Franklin is awfully proud of himself, and yet manages not to come across as a pompous jerk. I was quite surprised to learn of everything we have to thank him for - he started the first public library in the US! He made me feel like a horrible underachiever, but I have a feeling he makes most people feel that way. I was pleasantly surprised at how much I enjoyed Franklin's voice. I did lose interest a bit toward the end, mostly as Franklin became more and more involved in politics. I found it to be overall quite a fascinating read, and I'm glad I picked it up.

Finished: 9/26/12
Source: Des Moines public library
MPAA rating: G
My rating: 7/10

The Kingmaker's Daughter by Philippa Gregory
published 8/14/12
432 pages

Synopsis from publisher:

The Kingmaker’s Daughter is the gripping story of the daughters of the man known as the “Kingmaker,” Richard Neville, Earl of Warwick: the most powerful magnate in fifteenth-century England. Without a son and heir, he uses his daughters Anne and Isabel as pawns in his political games, and they grow up to be influential players in their own right. In this novel, her first sister story since The Other Boleyn Girl, Philippa Gregory explores the lives of two fascinating young women.

At the court of Edward IV and his beautiful queen, Elizabeth Woodville, Anne grows from a delightful child to become ever more fearful and desperate when her father makes war on his former friends. Married at age fourteen, she is soon left widowed and fatherless, her mother in sanctuary and her sister married to the enemy. Anne manages her own escape by marrying Richard, Duke of Gloucester, but her choice will set her on a collision course with the overwhelming power of the royal family and will cost the lives of those she loves most in the world, including her precious only son, Prince Edward. Ultimately, the kingmaker’s daughter will achieve her father’s greatest ambition.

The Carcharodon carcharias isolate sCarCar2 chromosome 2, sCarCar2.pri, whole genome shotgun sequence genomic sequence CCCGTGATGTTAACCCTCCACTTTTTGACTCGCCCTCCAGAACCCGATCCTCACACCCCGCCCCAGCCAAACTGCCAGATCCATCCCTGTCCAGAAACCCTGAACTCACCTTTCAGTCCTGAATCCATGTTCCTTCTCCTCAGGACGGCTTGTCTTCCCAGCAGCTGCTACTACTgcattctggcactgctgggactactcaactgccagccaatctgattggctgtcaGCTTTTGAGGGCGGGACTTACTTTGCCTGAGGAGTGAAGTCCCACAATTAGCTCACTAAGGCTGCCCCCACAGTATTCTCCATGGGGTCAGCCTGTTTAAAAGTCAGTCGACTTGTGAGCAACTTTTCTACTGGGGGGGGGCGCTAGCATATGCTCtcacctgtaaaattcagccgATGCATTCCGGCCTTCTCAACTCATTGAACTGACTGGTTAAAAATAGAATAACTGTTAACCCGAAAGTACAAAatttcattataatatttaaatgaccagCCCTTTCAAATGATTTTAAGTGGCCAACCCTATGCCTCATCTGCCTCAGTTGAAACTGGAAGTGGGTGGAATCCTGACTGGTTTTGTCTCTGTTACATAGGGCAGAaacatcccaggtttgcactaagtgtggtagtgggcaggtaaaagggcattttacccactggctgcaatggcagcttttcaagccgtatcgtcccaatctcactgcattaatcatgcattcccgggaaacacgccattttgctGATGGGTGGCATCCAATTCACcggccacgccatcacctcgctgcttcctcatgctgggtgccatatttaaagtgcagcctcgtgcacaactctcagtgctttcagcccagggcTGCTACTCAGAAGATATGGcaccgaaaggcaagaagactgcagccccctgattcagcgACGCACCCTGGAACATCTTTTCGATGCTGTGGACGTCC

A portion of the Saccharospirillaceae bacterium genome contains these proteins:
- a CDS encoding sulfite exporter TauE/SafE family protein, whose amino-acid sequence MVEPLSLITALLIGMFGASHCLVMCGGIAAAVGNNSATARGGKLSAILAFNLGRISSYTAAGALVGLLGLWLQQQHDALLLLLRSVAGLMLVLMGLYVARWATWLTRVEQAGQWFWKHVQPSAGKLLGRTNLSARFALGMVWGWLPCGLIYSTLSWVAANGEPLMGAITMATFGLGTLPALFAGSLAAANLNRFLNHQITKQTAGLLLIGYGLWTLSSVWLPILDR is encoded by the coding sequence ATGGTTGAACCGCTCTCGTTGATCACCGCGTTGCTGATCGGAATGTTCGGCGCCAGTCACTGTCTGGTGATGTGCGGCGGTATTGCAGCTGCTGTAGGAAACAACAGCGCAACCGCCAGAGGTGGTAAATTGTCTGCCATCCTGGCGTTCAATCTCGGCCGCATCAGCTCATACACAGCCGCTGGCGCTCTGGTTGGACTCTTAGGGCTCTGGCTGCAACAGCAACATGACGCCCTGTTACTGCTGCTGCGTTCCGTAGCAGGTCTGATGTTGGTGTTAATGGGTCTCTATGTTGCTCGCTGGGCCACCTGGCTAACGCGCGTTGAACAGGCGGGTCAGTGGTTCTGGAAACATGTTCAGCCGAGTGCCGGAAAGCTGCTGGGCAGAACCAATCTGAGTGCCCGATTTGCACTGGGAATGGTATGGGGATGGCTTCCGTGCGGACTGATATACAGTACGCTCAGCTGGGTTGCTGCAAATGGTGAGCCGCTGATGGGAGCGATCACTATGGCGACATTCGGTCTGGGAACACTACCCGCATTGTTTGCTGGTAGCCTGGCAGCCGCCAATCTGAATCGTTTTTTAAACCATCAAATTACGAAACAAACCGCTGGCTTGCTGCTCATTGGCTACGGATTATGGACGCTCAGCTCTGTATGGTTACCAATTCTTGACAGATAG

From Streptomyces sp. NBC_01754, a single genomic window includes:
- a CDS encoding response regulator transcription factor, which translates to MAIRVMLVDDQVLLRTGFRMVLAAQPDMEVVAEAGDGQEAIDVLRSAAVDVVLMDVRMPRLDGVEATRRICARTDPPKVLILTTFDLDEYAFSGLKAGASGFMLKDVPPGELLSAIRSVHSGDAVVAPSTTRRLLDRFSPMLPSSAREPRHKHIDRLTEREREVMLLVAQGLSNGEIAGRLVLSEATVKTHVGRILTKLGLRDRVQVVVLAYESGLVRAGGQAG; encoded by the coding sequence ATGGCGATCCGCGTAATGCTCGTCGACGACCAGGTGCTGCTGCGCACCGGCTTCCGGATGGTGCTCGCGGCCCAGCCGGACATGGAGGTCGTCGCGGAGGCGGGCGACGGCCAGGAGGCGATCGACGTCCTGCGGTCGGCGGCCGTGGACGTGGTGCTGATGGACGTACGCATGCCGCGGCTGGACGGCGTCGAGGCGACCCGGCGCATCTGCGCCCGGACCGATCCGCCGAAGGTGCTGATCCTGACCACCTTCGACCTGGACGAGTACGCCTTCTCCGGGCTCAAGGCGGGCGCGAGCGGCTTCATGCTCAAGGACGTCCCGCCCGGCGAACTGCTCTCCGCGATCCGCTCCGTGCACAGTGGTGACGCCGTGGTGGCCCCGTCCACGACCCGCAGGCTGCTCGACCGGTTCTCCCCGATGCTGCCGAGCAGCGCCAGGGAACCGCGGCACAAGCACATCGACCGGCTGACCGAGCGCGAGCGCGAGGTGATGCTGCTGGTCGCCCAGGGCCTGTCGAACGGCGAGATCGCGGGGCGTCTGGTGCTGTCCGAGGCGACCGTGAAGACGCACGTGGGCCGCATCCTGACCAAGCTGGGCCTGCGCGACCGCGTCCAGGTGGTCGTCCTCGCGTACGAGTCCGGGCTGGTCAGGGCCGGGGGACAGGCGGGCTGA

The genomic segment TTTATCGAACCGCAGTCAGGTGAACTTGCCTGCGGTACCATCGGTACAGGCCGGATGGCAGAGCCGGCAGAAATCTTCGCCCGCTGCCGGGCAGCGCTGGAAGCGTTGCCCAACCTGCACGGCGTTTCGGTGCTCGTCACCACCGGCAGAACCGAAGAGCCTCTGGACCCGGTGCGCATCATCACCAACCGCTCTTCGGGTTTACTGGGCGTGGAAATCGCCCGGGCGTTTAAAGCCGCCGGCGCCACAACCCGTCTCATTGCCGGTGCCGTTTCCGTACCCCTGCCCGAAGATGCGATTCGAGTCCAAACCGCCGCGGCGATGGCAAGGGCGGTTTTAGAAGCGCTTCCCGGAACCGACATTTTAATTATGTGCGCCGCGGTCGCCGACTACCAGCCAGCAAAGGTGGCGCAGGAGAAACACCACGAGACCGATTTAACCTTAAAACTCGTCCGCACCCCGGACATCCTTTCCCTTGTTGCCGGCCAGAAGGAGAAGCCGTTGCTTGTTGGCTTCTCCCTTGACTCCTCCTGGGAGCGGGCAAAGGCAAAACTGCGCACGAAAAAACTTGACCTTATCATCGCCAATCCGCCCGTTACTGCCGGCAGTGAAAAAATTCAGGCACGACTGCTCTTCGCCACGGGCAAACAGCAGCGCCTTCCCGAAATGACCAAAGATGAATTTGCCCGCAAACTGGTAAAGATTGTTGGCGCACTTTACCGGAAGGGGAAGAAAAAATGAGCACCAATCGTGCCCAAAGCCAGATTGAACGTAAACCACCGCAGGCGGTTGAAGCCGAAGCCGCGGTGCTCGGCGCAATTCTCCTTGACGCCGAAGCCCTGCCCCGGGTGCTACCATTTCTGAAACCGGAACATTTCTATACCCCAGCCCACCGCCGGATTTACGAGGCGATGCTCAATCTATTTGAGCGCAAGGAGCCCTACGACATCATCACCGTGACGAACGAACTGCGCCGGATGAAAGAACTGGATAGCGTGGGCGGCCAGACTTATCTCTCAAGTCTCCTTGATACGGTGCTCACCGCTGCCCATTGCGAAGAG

My thoughts:

Philippa Gregory novels are a bit like the General Hospital of historical fiction - over the top, sensational, exaggerated, and yet so much fun to read. They are a guilty pleasure to be sure, and this latest was everything I'd hoped it would be.

Gregory indicates in her afterword that Elizabeth Woodville is her favorite character in this story of the War of the Roses, and I think you can tell - even though Anne is her heroine, I had the feeling that she just didn't like her that well. Anne and Isabel have a quintessential Gregory sister relationship - first loving, then feuding, and nearly everywhere in between. This is not the type of historical fiction that makes you look at events in a new and different way, but it's great at what it's supposed to be - a quick, fun read to keep up busy as the weather gets colder.

FInished: 10/2/12
Source: review copy from publisher - thank you!
MPAA rating: PG-13 - adult situations and violence, but nothing too explicit
My rating: 7/10